15. Bénabou, Roland, 1996. "Inequality and Growth," CEPR Discussion Papers 1450, C.E.P.R. Discussion Papers.
  16. Peter Gottschalk & Timothy M. Smeeding, 1997. "Cross-National Comparisons of Earnings and Income Inequality," Journal of Economic Literature, American Economic Association, vol. 35(2), pages 633-687, June.
  17. Deininger, Klaus & Squire, Lyn, 1998. "New ways of looking at old issues: inequality and growth," Journal of Development Economics, Elsevier, vol. 57(2), pages 259-287.
  18. Masao Ogaki & Jonathan D. Ostry & Carmen M. Reinhart, 1996. "Saving Behavior in Low- and Middle-Income Developing Countries: A Comparison," IMF Staff Papers, Palgrave Macmillan, vol. 43(1), pages 38-71, March.
  19. Masao Ogaki & Andrew Atkeson, 1997. "Rate Of Time Preference, Intertemporal Elasticity Of Substitution, And Level Of Wealth," The Review of Economics and Statistics, MIT Press, vol. 79(4), pages 564-572, November.
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  22. repec:cup:macdyn:v:3:y:1999:i:4:p:482-505 is not listed on IDEAS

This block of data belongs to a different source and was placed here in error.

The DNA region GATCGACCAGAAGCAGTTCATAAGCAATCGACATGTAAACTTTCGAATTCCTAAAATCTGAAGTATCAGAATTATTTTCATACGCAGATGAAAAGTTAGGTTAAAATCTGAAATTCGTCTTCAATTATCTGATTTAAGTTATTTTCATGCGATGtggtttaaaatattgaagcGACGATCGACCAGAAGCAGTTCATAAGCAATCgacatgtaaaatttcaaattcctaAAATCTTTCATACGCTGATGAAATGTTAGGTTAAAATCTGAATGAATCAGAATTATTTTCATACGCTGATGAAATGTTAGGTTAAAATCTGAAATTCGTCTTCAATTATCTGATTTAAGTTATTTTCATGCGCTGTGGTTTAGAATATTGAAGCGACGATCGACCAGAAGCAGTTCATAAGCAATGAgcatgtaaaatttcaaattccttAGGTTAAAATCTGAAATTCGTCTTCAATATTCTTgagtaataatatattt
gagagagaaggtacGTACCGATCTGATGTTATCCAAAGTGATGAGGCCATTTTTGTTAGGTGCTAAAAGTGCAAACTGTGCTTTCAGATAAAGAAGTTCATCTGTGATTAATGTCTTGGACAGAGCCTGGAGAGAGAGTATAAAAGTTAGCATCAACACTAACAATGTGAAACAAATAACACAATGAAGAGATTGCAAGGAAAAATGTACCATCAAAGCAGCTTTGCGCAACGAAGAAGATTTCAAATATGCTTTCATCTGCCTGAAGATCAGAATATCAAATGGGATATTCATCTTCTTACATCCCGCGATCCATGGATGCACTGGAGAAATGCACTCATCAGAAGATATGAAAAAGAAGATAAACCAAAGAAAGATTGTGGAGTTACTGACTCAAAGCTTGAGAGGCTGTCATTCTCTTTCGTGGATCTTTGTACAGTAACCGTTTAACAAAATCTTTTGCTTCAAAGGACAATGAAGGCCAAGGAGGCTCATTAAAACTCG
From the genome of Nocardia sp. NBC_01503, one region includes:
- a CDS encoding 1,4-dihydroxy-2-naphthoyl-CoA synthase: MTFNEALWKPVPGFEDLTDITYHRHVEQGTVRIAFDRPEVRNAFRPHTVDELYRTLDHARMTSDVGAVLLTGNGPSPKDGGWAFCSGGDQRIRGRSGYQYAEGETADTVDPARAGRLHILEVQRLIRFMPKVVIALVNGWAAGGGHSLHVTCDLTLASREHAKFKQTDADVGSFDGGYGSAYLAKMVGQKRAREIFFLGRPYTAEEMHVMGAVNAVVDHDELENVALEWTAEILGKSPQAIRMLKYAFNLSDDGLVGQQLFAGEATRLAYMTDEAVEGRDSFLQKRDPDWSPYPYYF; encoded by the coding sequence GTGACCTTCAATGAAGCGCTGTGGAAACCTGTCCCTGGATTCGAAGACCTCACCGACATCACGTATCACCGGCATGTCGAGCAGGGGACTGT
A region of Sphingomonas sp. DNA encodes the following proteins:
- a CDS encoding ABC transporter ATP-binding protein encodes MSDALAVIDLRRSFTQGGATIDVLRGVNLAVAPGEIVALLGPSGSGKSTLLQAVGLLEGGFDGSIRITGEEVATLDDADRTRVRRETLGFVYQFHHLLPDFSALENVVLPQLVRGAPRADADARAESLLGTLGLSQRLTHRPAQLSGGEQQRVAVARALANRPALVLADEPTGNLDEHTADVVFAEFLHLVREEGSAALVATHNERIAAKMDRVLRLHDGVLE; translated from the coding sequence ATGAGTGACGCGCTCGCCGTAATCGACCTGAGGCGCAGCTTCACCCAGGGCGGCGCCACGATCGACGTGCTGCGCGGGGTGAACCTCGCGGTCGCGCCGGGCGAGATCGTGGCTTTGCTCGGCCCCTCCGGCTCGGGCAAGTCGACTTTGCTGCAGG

23. Chatterjee, Satyajit, 1994. "Transitional dynamics and the distribution of wealth in a neoclassical growth model," Journal of Public Economics, Elsevier, vol. 54(1), pages 97-119, May.
  24. Robert J. Gordon, 2000. "Interpreting the "One Big Wave" in U.S. Long-Term Productivity Growth," NBER Working Papers 7752, National Bureau of Economic Research, Inc.
  25. Maddison, Angus, 1987. "Growth and Slowdown in Advanced Capitalist Economies: Techniques of Quantitative Assessment," Journal of Economic Literature, American Economic Association, vol. 25(2), pages 649-98, June.
  26. Avery, Robert B & Kennickell, Arthur B, 1991. "Household Saving in the U.S," Review of Income and Wealth, International Association for Research in Income and Wealth, vol. 37(4), pages 409-32, December.